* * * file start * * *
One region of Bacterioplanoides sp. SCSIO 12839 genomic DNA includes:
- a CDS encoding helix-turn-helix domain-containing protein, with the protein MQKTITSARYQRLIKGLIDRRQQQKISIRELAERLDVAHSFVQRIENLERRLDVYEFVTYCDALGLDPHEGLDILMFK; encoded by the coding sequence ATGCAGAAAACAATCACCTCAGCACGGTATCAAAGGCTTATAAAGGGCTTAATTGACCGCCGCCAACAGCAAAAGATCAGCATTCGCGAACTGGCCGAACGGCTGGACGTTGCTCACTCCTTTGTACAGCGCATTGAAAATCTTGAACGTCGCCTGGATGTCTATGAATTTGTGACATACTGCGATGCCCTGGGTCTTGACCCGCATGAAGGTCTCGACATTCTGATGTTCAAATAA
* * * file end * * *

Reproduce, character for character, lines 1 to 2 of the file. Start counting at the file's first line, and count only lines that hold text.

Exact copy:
One region of Bacterioplanoides sp. SCSIO 12839 genomic DNA includes:
- a CDS encoding helix-turn-helix domain-containing protein, with the protein MQKTITSARYQRLIKGLIDRRQQQKISIRELAERLDVAHSFVQRIENLERRLDVYEFVTYCDALGLDPHEGLDILMFK; encoded by the coding sequence ATGCAGAAAACAATCACCTCAGCACGGTATCAAAGGCTTATAAAGGGCTTAATTGACCGCCGCCAACAGCAAAAGATCAGCATTCGCGAACTGGCCGAACGGCTGGACGTTGCTCACTCCTTTGTACAGCGCATTGAAAATCTTGAACGTCGCCTGGATGTCTATGAATTTGTGACATACTGCGATGCCCTGGGTCTTGACCCGCATGAAGGTCTCGACATTCTGATGTTCAAATAA